Ramadan or Ramadhaan occurs in the ninth month of the Muslim calendar. It is believed that during this month the Holy Qur’an (Ko-ran) was received. It is told that Muhammad was alone near Mecca when the Angel Gabriel came to him. The angel told Muhammad to read but Mohammed could not so the angel taught Muhammad some verses over the next ten days. These verses are known as the Holy Qur’an. Muslims believe the Qur’an holds the exact words of God.
Ramadan is the fasting month. During this month Muslims fast between sunrise and sunset. It is believed this heightens spirituality and develops self-control. Sexual relations are also refrained from during these hours. Each day a special effort is made to say the five daily prayers. The morning prayer is said after suhur, the pre-dawn meal.
The last ten days of Ramadan are a time of the greatest devotion. Some Muslims spend those days in a mosque. Lailat ul-Qadr or the Night of Power is the night which the Qur’an was revealed to the Prophet Mohammad. It is generally held on the 27th night of the month and the night is generally spent in prayer.
The end of Ramadan is a joyous occasion known as Eid-ul-Fitr typically lasting three days. It is known as the festival of ever-recurring happiness and is celebrated with special prayers, feasts, sweets, and gift giving. This is also known as Hari Raya Puasa in South East Asia and Seker Bayrami in Turkey.
The Muslim year is made up of twelve lunar months. It is twelve days shorter than the Gregorian calendar. Therefore, Ramadan moves through all four seasons every 33 years.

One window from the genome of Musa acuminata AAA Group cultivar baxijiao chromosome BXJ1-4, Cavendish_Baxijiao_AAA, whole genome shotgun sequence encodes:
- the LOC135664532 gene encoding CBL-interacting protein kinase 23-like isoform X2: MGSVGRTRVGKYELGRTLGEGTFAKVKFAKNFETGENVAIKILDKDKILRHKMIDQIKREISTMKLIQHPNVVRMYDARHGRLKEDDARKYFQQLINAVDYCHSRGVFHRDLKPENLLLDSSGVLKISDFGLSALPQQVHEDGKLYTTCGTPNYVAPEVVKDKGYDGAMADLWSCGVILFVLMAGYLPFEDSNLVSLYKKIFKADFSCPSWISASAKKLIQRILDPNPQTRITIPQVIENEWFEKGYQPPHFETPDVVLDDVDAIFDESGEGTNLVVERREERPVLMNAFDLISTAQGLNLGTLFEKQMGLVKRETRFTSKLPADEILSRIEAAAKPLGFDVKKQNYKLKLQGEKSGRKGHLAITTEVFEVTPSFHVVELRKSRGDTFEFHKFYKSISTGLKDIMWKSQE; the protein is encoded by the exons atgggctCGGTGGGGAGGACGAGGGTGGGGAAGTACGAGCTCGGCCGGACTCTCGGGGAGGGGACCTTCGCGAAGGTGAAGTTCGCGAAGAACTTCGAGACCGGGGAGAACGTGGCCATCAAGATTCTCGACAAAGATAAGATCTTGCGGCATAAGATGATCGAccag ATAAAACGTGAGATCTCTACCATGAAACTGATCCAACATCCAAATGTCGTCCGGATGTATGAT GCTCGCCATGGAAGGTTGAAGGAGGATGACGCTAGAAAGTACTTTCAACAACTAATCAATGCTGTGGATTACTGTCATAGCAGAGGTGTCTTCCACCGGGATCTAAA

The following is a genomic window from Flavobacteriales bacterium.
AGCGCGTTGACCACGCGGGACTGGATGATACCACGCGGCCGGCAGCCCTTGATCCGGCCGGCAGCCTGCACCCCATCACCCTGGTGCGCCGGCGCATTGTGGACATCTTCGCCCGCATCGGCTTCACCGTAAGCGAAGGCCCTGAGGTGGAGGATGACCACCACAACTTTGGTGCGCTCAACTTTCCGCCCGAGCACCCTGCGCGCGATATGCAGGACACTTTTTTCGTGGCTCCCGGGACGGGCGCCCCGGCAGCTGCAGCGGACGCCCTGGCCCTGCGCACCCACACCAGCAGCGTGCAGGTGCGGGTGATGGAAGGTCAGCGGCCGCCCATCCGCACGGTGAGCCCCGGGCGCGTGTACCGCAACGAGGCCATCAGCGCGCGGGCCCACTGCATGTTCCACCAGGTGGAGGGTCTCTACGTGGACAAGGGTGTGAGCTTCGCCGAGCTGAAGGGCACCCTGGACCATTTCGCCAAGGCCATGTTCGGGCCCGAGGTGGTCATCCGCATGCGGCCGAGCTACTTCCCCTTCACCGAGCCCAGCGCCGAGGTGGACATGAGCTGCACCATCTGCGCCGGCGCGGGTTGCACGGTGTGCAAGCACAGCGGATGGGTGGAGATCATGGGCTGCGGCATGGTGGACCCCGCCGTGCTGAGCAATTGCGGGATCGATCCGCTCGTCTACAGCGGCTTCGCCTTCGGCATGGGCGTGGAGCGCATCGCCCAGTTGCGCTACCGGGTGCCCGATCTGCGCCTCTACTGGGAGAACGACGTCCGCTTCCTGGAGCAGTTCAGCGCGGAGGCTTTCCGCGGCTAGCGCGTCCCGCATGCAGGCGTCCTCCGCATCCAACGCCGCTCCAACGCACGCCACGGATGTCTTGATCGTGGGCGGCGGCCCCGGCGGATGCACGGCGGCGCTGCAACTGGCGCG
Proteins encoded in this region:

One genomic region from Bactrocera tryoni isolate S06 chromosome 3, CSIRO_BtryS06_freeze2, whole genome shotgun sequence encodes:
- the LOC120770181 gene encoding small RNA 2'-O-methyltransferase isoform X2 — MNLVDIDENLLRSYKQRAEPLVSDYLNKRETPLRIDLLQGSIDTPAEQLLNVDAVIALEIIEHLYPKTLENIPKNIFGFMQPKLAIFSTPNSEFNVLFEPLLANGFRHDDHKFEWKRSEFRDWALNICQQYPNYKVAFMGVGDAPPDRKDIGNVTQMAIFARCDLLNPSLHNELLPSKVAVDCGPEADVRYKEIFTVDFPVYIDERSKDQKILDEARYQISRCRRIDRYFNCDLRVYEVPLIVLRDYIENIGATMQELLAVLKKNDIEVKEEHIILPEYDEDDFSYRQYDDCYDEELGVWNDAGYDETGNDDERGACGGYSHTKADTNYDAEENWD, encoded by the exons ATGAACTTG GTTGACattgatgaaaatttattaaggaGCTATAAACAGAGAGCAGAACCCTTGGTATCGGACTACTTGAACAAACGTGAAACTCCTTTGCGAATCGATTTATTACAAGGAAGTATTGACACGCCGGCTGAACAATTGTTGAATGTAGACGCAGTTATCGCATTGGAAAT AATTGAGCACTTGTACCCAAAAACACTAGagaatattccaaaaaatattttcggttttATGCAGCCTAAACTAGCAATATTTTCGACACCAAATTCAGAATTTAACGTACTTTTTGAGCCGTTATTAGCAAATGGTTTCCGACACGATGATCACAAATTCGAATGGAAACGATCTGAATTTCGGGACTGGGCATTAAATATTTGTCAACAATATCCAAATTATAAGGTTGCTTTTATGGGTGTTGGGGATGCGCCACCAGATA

From sunrise to sunset Muslims must refrain from eating, drinking, smoking, and sexual relations. Sunrise is considered the time when the sun’s first light may be seen on the horizon when the white cord may be distinguished from the black cord.
It is believed that fasting heightens spirituality and develops self-control. All this may be lost if one tells of a lie, slanders another, denounces someone behind his back, takes a false oath or is greedy. The fast is broken at sunset with ‘iftar, the evening meal and a prayer. Visiting friends and family is also customary at this time. Fasting is mandatory for every Muslim who is sane, adult, able, and resident. The following exemptions apply:
- the insane
- children who are not adolescent yet
- the sick as well as travelers may defer their fasting*
- pregnant women and nursing women*
- women whom have just given birth*
- women whom are menstruating*
- the elderly and chronically ill for whom fasting is strenuous**
*These people may fast at a later time.
**These people feed at least one poor person every day during Ramadan.
Muslims in Turkey celebrate the end of Ramadan with Seker Bayrami, The Candy Festival. New clothes are worn, gifts are given, and families gather at the home of the eldest family member. Candy, small cakes, sweetened coffee, and fruit are served.
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